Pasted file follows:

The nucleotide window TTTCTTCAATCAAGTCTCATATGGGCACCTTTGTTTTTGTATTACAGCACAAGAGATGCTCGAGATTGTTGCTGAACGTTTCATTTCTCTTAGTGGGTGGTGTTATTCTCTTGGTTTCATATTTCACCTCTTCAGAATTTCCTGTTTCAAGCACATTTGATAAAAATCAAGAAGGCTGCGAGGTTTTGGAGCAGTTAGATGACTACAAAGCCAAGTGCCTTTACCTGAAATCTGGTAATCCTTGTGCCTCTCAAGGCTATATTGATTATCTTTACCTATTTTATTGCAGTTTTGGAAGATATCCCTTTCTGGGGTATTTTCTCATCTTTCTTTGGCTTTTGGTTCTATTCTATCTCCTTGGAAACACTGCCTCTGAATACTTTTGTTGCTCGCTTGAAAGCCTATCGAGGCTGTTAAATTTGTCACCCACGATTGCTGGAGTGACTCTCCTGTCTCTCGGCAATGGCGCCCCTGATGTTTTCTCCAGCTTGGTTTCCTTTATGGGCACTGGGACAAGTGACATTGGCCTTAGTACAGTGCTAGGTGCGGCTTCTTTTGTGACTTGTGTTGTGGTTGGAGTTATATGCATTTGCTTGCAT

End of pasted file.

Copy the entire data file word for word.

The nucleotide window TTTCTTCAATCAAGTCTCATATGGGCACCTTTGTTTTTGTATTACAGCACAAGAGATGCTCGAGATTGTTGCTGAACGTTTCATTTCTCTTAGTGGGTGGTGTTATTCTCTTGGTTTCATATTTCACCTCTTCAGAATTTCCTGTTTCAAGCACATTTGATAAAAATCAAGAAGGCTGCGAGGTTTTGGAGCAGTTAGATGACTACAAAGCCAAGTGCCTTTACCTGAAATCTGGTAATCCTTGTGCCTCTCAAGGCTATATTGATTATCTTTACCTATTTTATTGCAGTTTTGGAAGATATCCCTTTCTGGGGTATTTTCTCATCTTTCTTTGGCTTTTGGTTCTATTCTATCTCCTTGGAAACACTGCCTCTGAATACTTTTGTTGCTCGCTTGAAAGCCTATCGAGGCTGTTAAATTTGTCACCCACGATTGCTGGAGTGACTCTCCTGTCTCTCGGCAATGGCGCCCCTGATGTTTTCTCCAGCTTGGTTTCCTTTATGGGCACTGGGACAAGTGACATTGGCCTTAGTACAGTGCTAGGTGCGGCTTCTTTTGTGACTTGTGTTGTGGTTGGAGTTATATGCATTTGCTTGCAT